Tuesday, January 30, 2007

blogathon - Tiexi Qu

Before posting my (little) contribution (also on Chinese documentary) on this blogathon organized by Harry on Unspoken Cinema, here is an extract of a text I wrote a few years ago and that I readjusted and which I thought would fit with the subject.

Tiexi Qu is a surprising documentary as it lasts 9 hours and the question of time, the perception of time flowing, in the film and beyond the film, are interesting to examine.

West of the Tracks (Tiexi Qu) 2003, 9 hours in 3 parts, by Wang Bing
Awarded at Yamagata International Documentary Festival, the Festival 3 Continents.....

The Tiexi district is a gigantic industrial complex in Shenyang in China's north-east. It was established during the Japanese occupation in the 20s and transformed into a highly populated industrial area. From the Nineties, the Tiexi Qu district which received support from the State before gradually dismantles to become a forgotten zone where the factories are closing down one by one and where the working class area must be demolished, thus, dislodging its inhabitants.

This long documentary takes us away to this now decaying area and is divided into three parts entitled “Rust”, “Remnants” and “Rails”. They are independent of each other and were shot in DV between 1999 and 2001. Wang Bing stayed over there during these years while living near these workers and inhabitants.
In the three films, the camera does not imposed itself and Wang Bing does not use interviews nor the voice over; he rarely directly intrudes himself.
The camera is thus present and absent at the same time because it keeps a certain distance and seems to be forgotten by the people who are being filmed.
Sometimes they tell a story describing a period of their life or show their worries, questionings and anguish concerning their dubious future.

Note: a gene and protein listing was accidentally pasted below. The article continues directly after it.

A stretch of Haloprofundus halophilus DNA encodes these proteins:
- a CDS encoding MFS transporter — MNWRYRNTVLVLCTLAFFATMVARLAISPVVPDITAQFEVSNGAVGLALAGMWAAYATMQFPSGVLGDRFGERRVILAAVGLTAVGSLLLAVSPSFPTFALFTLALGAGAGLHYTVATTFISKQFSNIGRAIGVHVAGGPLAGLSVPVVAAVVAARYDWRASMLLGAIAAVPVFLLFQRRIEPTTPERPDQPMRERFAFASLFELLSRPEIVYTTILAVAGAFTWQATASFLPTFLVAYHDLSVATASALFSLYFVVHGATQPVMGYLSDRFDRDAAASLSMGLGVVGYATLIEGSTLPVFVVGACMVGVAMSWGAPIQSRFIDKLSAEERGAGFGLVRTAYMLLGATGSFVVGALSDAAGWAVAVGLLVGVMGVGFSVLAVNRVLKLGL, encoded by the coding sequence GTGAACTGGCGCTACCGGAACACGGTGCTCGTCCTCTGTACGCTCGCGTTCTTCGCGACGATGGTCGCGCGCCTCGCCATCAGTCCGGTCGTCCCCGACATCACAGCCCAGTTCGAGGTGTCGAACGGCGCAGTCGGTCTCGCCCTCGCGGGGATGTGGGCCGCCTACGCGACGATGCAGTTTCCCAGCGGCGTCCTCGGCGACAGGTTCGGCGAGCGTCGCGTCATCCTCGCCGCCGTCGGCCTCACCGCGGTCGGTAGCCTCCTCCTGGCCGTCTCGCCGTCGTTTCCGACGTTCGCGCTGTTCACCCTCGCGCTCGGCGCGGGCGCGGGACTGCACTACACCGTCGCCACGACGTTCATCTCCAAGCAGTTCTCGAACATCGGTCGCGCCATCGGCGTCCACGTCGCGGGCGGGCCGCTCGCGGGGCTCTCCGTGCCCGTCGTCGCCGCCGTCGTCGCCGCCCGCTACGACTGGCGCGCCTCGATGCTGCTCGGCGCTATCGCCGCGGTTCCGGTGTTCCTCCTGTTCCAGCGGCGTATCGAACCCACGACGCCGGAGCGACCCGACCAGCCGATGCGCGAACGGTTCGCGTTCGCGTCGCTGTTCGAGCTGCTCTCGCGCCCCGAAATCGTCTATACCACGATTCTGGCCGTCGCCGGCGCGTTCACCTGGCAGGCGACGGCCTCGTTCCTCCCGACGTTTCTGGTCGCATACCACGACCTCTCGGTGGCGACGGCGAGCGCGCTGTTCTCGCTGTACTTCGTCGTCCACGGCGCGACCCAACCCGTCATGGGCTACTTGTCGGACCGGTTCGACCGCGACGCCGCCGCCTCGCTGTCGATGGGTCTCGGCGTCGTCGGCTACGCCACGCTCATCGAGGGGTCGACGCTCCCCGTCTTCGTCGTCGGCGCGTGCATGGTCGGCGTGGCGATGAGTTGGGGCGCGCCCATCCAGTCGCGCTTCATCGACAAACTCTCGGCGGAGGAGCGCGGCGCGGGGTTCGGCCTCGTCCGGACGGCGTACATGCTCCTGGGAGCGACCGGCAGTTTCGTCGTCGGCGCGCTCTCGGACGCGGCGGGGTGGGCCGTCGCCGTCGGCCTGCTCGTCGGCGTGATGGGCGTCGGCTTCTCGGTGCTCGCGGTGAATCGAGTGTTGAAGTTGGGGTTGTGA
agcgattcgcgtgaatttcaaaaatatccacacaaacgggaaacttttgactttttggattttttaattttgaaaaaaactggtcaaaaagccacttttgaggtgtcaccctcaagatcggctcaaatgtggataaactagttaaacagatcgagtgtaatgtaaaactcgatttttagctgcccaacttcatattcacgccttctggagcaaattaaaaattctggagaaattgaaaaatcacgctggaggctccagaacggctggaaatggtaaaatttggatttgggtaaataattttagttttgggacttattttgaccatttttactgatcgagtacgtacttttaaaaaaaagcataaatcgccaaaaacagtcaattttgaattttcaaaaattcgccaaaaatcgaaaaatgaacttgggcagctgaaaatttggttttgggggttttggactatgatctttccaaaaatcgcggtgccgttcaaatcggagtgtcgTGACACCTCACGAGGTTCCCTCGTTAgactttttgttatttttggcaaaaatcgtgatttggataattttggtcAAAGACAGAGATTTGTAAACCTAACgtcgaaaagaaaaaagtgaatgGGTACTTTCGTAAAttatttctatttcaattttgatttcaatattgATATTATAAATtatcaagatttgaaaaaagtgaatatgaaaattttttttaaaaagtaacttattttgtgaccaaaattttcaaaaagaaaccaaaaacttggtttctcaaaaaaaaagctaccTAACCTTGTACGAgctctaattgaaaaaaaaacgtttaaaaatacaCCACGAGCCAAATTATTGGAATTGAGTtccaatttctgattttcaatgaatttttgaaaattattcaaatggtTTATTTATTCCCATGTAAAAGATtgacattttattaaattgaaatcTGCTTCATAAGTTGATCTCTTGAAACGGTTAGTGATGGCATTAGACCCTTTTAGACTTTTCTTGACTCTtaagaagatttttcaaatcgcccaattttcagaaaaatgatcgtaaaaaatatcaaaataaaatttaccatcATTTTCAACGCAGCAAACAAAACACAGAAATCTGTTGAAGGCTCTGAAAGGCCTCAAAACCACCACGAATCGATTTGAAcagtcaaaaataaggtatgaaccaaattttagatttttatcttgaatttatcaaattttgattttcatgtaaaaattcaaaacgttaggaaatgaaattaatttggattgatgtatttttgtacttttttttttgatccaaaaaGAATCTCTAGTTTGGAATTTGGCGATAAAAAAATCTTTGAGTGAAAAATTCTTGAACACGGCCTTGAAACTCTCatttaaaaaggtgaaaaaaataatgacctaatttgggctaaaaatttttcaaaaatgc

Each part constitutes a film to itself and develops a well defined subject in a specific and different place.
In the first part, entitled Rust, Wang Bing sticks to the every day life of the last workers of the last factories and in particular of the copper foundries and the last blast furnaces. The second part, Remnants follows the inhabitants of the working area, the Rainbow Row, while in the third part, Tracks, Wang Bing accompanies the employees of the railways company which ensures the transport of the raw materials and of the manufactured goods out of Shenyang.

Each part is also conceived and structured differently.
Thus, if the first part offers a linear approach by showing the daily life of several workers in these factories, the second is more detached in a sense that it displays several stories which could almost become a fiction, finally, the third returns even more closely and more psychologically in the people's personal life and centers on the Old Du and his son.

Each one borrows a singular story, and yet, the stories are intersected in the real time, so that the same time or the same period of time can be found in another part but at a different place. That was possible, technically, thanks to the result of the work of the editing, and, physically and in real time, thanks to the rail network which, thus, enabled him to move more easily.
This conception to undertake a cubist form of time results also from the choice of a slow but never long pace. The seasons ravel in front of our eyes but they are elastic since some seem to stretch themselves such as winter whereas others are curtailed such as spring or are simply hardly seen, even almost non-existent such as the warmer seasons. However the years are passing away and we go from one year to another knowing that we had already seen the year that has just disappeared and will see it again later in another part.

Tiexi Qu : West of tracks is a monumental film and whose three parts are equally well made, each one with their unique strength.
Wang Bing succeeds in erasing the duration of this (or these) floating film(s) and in restructuring the time by several manners also :
- the fact of dividing the film into three independent parts (with 3 subtitles evoking the notion of time), each one focusing on a specific theme
- adopting a cinematic and narrative structure which is suitable for each part (the two longer parts that last over three hours are divided into two parts and the last part is centered on a character)